10/08/2013 05:53 EDT | Updated 12/08/2013 05:12 EST

Who Says Americans Won't Watch Foreign TV Shows?

I came upon a piece about the American TV network, Fox, remaking the British detective series Broadchurch -- with Scottish actor David Tennant recreating his role. The article then featured various posted comments decrying the need for such a remake, and the way American audiences seem unwilling to embrace non-American productions (this lament from, I assumed, abashed Americans themselves).

It's a nice theory to embrace for those outside of the U.S. as it reinforces a vision of Americans as insular and frightened of the world when other nations' TV schedules are often a little more pluralistic. It also means that when non-American productions fail in the U.S. market it can be blamed on American xenophobia, as opposed to any weakness in the production itself.

And it's a nice theory to embrace for those inside the U.S.

For producers it provides a convenient explanation should anyone ask why they're remaking something that was perfectly good to begin with. And it serves the interests of xenophobic Americans who wish to see America isolated from the global culture.

A few months back I commented on how non-American actors would appear in Hollywood productions playing Americans, as though Hollywood was happy to draw upon imported talent as long as they didn't have to admit they weren't American. And it plays into the mythology of American "exceptionalism" by sending the message that foreign productions can't cut it in the American market.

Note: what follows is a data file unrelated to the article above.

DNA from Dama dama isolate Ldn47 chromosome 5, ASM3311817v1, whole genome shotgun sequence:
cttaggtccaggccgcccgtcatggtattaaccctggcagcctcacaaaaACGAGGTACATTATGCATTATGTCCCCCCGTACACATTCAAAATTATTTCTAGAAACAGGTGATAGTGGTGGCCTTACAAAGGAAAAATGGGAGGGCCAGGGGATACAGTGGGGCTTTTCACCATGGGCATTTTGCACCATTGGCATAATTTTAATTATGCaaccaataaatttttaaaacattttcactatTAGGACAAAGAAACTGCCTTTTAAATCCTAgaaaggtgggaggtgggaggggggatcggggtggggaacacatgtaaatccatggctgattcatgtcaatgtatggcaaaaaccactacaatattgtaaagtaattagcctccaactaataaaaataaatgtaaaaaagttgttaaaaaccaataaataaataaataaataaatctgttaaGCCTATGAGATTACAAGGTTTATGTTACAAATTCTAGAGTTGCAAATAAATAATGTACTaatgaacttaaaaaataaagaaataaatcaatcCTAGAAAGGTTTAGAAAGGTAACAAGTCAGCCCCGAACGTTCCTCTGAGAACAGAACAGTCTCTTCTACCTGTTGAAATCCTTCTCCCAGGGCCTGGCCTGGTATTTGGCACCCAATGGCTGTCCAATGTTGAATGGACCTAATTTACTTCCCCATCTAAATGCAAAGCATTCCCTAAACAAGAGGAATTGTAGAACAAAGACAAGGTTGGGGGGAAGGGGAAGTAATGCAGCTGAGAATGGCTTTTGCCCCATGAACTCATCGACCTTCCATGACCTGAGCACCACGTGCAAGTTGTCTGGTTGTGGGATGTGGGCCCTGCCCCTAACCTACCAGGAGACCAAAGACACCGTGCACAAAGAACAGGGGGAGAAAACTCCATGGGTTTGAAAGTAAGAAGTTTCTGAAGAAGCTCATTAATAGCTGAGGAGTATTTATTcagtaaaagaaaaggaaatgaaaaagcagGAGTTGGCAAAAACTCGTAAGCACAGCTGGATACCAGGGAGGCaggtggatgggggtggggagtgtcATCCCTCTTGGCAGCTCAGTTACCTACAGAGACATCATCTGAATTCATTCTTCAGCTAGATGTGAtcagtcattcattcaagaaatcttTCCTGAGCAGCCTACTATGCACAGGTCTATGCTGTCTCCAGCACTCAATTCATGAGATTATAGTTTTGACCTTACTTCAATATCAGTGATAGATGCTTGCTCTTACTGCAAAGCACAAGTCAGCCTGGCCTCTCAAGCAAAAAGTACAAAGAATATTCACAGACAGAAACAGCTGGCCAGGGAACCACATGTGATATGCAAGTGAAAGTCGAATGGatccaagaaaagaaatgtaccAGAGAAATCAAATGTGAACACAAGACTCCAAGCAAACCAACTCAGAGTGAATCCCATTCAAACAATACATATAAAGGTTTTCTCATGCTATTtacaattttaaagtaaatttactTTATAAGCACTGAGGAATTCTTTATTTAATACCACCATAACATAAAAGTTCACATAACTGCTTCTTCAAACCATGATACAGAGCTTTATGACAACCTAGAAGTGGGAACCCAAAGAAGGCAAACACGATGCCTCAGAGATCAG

But in order to say it's true we need a body of evidence -- non-American series on American networks that continually tank (and since even a lot of American series fail, we'd have to factor for timeslots and poor marketing). Yet it's actually so rare for such series to be broadcast it's hard to say whether they would fail or not! And in recent years Canadian series like Flashpoint and Rookie Blue have run multiple seasons.

If every year the main American networks programmed the best and brightest of other nations' programs and they inevitably failed, then we could start to assemble a case. But since they won't, then they don't, and we can't.

Nor can we even say Hollywood does it better. For every hit American remake of a British original like The Office there's a Prime Suspect, Payne, or Coupling.

Meanwhile, from James Bond to Harry Potter, British franchises muscle their way into the American market. While one of TV's biggest cable series is Game of Thrones -- an American series set within a decidedly European milieu and where just about everyone speaks with British accents!

Which, of course, raises another point. Are we saying Americans refuse to watch British productions because of the foreign settings and accents, or because the British productions sometimes evince a different style and sensibility? The former is a xenophobic rejection of anything "other". But the latter is simply a matter of taste.